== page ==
Which Of The Following Is Not One Of The Special Senses


Most people recognize five human senses: sight, hearing, taste, smell, and touch. But according to research conducted in 1964 by L W Robinson, we actually have more than five senses. While our basic five senses are important, there are several lesser-known senses, referred to as “special senses.” These special senses are vital for our day-to-day functioning, including balance, equilibrium, and navigation. The following article will discuss the special senses and the one sense that is not considered a special sense.

What Are The Special Senses?

The special senses are those sensory systems that are not included in the classic five senses. In humans, the special senses are balance, equilibrium, and navigation. The special senses are made up of several parts, including the inner ear, the eye, the nose, the skin, and the brain. Each of these components work together with the nervous system to provide our body with important information about our environment.

The inner ear is responsible for balance and orientation. It can detect the direction and speed of movement, as well as changes in head position. The eyes provide us with information about the environment, such as color and shape. The nose sends information to the brain about smells, which can be used to identify specific objects or locations. The skin is responsible for our sense of touch, providing information about texture, temperature, and pressure. Finally, the brain processes all of this information to help us navigate and interact with our environment.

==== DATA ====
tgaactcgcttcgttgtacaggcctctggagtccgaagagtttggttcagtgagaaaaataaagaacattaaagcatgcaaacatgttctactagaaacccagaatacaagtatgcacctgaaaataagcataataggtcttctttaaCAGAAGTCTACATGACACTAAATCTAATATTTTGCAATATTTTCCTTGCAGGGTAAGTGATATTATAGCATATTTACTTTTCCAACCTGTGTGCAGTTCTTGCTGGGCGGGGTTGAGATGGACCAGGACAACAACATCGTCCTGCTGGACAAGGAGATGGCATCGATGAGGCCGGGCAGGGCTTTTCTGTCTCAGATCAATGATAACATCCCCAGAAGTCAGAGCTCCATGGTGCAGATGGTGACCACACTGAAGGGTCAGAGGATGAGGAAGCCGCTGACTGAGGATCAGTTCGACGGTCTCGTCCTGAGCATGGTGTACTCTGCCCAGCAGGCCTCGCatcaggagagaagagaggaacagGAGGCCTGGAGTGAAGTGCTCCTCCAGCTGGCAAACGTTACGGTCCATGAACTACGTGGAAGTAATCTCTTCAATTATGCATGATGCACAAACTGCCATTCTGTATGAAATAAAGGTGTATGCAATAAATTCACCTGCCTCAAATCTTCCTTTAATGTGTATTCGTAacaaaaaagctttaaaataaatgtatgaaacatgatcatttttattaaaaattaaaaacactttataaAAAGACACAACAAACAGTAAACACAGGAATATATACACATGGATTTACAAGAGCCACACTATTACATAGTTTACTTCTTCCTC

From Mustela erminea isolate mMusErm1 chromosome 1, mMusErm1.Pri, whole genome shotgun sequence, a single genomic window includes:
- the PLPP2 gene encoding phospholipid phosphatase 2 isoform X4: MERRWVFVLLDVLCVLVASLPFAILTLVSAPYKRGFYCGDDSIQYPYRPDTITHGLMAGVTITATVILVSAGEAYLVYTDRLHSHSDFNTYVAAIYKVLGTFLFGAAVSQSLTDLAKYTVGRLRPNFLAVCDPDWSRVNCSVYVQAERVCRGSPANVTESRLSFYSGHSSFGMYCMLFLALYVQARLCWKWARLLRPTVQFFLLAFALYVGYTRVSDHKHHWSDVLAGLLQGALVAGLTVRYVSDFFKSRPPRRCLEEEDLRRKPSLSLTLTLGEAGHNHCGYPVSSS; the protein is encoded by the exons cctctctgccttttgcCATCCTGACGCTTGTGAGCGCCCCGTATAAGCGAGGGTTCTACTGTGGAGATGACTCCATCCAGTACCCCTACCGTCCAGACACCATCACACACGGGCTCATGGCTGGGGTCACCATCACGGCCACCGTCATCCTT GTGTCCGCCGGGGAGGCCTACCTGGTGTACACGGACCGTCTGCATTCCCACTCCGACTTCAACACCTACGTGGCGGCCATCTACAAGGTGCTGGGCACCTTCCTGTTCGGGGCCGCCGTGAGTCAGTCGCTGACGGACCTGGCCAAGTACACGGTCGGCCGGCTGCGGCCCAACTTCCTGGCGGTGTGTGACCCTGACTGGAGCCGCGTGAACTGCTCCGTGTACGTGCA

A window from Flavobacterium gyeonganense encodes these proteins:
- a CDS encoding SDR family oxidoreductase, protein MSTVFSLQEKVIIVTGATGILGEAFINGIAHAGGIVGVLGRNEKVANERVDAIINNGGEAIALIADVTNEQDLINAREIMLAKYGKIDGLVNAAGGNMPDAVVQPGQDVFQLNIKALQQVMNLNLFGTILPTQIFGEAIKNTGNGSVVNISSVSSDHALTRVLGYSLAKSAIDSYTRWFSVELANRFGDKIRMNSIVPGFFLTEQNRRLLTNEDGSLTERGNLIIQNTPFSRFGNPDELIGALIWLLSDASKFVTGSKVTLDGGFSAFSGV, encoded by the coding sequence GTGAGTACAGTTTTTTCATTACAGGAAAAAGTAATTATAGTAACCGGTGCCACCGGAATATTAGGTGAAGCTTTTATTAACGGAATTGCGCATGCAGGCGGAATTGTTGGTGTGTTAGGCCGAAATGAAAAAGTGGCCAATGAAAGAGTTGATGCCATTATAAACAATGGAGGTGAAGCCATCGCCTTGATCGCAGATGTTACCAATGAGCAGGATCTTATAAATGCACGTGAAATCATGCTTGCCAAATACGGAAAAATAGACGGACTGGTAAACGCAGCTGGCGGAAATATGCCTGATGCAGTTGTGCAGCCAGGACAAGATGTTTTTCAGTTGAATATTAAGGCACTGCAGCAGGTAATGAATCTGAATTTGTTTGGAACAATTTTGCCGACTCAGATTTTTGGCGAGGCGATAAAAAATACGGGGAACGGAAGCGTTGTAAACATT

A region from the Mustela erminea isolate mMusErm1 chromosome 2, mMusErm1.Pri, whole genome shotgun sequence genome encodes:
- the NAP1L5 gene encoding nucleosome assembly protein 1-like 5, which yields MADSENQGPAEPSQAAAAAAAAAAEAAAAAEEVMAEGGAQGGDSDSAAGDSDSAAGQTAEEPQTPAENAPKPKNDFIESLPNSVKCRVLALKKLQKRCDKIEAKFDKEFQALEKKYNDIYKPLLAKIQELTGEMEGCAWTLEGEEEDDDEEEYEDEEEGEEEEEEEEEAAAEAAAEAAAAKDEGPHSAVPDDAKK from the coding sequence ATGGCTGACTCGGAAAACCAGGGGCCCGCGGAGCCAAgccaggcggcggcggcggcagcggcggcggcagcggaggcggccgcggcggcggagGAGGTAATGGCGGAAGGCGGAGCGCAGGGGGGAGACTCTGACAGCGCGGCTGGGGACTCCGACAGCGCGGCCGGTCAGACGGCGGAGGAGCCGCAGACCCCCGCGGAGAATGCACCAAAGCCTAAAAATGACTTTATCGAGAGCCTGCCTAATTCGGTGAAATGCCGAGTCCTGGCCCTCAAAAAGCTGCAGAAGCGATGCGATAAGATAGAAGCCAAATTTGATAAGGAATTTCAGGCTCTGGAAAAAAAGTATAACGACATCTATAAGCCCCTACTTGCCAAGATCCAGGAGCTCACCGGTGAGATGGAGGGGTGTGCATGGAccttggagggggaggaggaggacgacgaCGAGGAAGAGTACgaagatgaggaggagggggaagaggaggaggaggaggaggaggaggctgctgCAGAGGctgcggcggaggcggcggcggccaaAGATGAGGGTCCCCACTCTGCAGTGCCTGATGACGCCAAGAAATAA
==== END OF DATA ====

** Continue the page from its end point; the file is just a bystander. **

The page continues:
The answer to this question is hearing. While hearing is included in the classic five senses, it is not one of the special senses. The special senses do not include hearing, but instead refer to balance, equilibrium, and navigation. These senses are made up of several components, including the inner ear, the eye, the nose, the skin, and the brain.

While hearing is a vital sense, it is not included in the special senses. These special senses are important for our day-to-day functioning, helping us to orient ourselves in our environment. Learning more about these senses can help us to better understand our own bodies and the world around us.

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